Breaking Down Barriers: Temple Health’s Mission to Increase Colon Cancer Screenings and Improve Outcomes

Temple Health promotes the importance of at-home colon cancer screening

As a journalist, I would like to start by highlighting the decrease in new cases of colon cancer among older adults. This is due to advancements in screening techniques that allow for early detection and treatment, increasing the chances of a cure. Despite this progress, many adults who are eligible for routine screening at age 45 do not undergo preventative colonoscopies. As a result, individuals may not realize they have colon or rectal cancer until it has progressed to an advanced stage.

To address this issue, medical providers at Temple Health are actively working to improve access to screening options, target individuals who are not currently receiving preventative care, and address racial disparities in outcomes. Dr. Abraham Ifrah, an internal medicine resident at Temple Health emphasizes the importance of reaching marginalized individuals who often face barriers in accessing life-saving screenings.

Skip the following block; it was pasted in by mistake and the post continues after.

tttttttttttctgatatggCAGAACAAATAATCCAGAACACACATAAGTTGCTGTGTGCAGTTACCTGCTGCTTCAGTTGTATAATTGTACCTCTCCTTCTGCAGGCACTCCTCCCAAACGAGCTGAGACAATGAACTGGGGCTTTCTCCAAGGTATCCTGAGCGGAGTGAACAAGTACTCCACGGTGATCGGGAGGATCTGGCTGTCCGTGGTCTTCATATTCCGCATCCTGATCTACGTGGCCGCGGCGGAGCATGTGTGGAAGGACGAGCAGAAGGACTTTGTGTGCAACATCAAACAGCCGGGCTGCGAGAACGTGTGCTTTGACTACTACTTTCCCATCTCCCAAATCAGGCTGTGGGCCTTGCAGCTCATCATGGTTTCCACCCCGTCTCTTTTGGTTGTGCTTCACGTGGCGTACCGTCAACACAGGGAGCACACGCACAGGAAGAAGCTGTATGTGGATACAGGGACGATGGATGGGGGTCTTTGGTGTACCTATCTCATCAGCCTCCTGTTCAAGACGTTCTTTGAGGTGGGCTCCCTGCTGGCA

Colonoscopies are considered the most effective screening method for colorectal cancer as they can detect polyps and tumors at all stages. However, the procedure involves drinking a laxative solution the day before to cleanse the colon and being performed under anesthesia which can pose obstacles to some individuals seeking preventative care such as lack of transportation or health insurance.

Temple Health is focusing on raising awareness about alternative screening options such as take-home fecal immunochemical tests (FIT) for those who may face challenges in completing colonoscopies. By promoting alternative screening methods and addressing barriers to access, Temple Health aims to increase early detection and improve outcomes for individuals at risk of colorectal cancer.

In conclusion, while there have been recent advancements in decreasing new cases of colon cancer among older adults through increased access to screenings and treatments, it is important that we continue to work towards improving accessibility for all individuals regardless of their background or circumstances. By doing so we can ensure that everyone has equal opportunities for early detection and prevention of this deadly disease.

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